Tag Archives: Samuel Pepys

That’s the way to do it (Samuel Pepys, 1662)

the-site-of-the-puppet-show-that-pepys-saw

On this day in 1662, Samuel Pepys wrote in his diary:

“Thence … into Covent Garden to an alehouse … and … to see an Italian Puppet Play, that is within the rayles there, which is very pretty, the best that ever I saw … .  So to the Temple and by water home, and … in the dark there played upon my flageolette [a type of flute], it being a fine still evening … ”.

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One of the characters in the show that Pepys saw was Pulcinella, now  Punch, as in “Punch and Judy”.

Since 1975 the event has been  commemorated by an  annual May Fayre and Puppet Festival held in Covent Garden on the second Sunday in May.

 

 

 

The Theatre Royal, Drury Lane (1663)

a-scene-from-the-humorous-lieutenantOn this day in 1663, the Theatre Royal, Drury Lane first opened its doors, to put on a performance of John Fletcher and Francis Beaumont’s Jacobean tragi-comedy “The Humorous Lieutenant”, which was originally written in 1625, although not finally published until 1647.

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The theatre was built by Thomas Killigrew, who we might think of as a theatrical impresario, at the behest of the new King, Charles II, and was the first to be built in London after the Restoration of the Monarchy in 1660 (immediately prior to which, during the inter-regnum, the performance of plays had been banned by the Puritans).  It became well known for its Restoration comedies, many of them penned by the house dramatist John Dryden, and performed by the house troupe, Killigrew’s “King’s Men”.  The king himself went to the theatre often, and the favourite of his thirteen mistresses, “pretty, witty Nell”, Nell Gwyn(ne) performed  there from 1665-71.  Samuel Pepys also went there, and wrote in his diary:

“The house is made with extraordinary good contrivance, and yet hath some faults, as the narrowness of the passages in and out of the Pitt, and the distance from the stage to the boxes, which I am confident cannot hear; but for all other things it is well, only, above all, the musique being below, and most of it sounding under the very stage, there is no hearing of the bases at all, nor very well of the trebles, which sure must be mended”.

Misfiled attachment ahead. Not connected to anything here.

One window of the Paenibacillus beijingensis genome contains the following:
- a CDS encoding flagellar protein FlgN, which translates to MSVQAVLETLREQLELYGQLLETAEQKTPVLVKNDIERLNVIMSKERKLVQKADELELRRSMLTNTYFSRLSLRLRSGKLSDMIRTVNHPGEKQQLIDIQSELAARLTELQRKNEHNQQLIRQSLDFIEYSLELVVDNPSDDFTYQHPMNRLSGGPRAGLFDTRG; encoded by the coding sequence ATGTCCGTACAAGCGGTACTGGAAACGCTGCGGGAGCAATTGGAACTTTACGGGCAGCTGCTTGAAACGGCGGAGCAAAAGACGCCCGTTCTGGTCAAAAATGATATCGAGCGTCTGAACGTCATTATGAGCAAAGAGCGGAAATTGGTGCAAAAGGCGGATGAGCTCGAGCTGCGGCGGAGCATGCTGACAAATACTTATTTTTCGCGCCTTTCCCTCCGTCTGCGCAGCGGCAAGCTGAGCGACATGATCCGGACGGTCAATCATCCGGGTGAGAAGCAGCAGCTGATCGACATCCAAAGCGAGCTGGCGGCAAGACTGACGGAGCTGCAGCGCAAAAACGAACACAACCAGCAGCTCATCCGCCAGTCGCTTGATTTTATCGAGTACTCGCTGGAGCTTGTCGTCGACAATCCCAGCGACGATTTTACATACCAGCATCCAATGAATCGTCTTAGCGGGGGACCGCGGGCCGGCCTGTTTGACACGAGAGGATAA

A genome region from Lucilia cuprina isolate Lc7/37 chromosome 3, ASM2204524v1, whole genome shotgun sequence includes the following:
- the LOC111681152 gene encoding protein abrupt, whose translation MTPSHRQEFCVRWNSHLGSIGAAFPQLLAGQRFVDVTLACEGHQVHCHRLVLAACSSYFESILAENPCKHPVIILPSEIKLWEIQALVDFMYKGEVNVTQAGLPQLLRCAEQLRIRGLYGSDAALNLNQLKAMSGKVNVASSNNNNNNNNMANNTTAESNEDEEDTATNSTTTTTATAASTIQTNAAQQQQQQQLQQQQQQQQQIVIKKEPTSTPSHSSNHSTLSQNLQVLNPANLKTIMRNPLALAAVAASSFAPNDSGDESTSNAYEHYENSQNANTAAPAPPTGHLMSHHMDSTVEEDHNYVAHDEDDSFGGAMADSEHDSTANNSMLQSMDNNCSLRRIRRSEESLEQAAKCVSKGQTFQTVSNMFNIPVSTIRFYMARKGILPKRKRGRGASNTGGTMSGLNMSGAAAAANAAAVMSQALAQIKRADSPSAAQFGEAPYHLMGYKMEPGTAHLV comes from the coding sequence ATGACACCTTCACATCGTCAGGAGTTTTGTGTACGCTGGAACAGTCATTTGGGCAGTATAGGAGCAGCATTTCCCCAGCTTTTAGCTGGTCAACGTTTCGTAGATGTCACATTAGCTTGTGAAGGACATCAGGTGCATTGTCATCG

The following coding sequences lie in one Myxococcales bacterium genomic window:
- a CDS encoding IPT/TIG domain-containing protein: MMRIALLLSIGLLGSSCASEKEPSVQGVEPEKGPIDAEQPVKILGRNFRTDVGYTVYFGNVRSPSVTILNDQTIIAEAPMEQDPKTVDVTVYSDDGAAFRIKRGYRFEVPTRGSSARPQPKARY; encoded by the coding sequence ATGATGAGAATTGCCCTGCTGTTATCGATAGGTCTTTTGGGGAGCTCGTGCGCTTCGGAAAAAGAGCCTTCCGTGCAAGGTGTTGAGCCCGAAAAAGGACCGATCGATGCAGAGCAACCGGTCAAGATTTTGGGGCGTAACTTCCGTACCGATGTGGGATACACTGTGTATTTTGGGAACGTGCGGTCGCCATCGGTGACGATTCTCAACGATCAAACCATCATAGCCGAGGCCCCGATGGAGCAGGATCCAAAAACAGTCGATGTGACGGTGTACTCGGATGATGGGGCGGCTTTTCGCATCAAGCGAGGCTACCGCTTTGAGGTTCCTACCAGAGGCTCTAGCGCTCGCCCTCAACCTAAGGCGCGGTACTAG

The theatre was temporarily closed down during the Great Plague of 1665, but re-opened in 1666.  It survived the Great Fire of that year, but was burnt down in another fire on 25th  January 1672.  The second theatre on the site was built in 1674, the third in 1794, and the fourth, present one, in 1812.

 

Oh, divine chocolate

a-late-seventeenth-century-chocolate-house

On this day in 1664, according to the entry in his diary, Samuel Pepys “went to Mr Bland’s and there drank my morning’s draft in chocolate”.   London’s first chocolate-house, in a Frenchman’s house in Queen’s Head Alley off Bishopsgate, had opened only shortly  beforehand, in 1657.  Chocolate was a considerable luxury in the mid 1600s, costing as much as 13s/lb (£50/lb in today’s terms, according to The National Archives invaluable “currency converter”).  The chocolate- and coffee- houses of the time were places where rich and “respectable” types could meet, and also, importantly,  transact business, without social stigma (unlike ale-houses).  Thus it was that certain of the financial institutions of the City, for instance Lloyds of London, were initially founded.

The Plague Year (Samuel Pepys, 1665)

Plague

On this day in 1665, Pepys wrote in his diary:

“Great fears of the Sickeness [Plague] here in the City … . God preserve us all”.

He had earlier written with mounting dread of the advance of the disease across Europe, and of  the vain attempts to stem it by the quarantining of  incoming ships; and would later write  of its devastating spread, and, with heartfelt relief,   of its ultimate departure  in October, 1665.  Incidentally, it is commonly thought that the Plague was only killed off by the Great Fire of September, 1666, but the Worshipful Company of Parish Clerks’ “Bills of Mortality” confirm Pepys’s observation   that it died out at the beginning of the winter of 1665.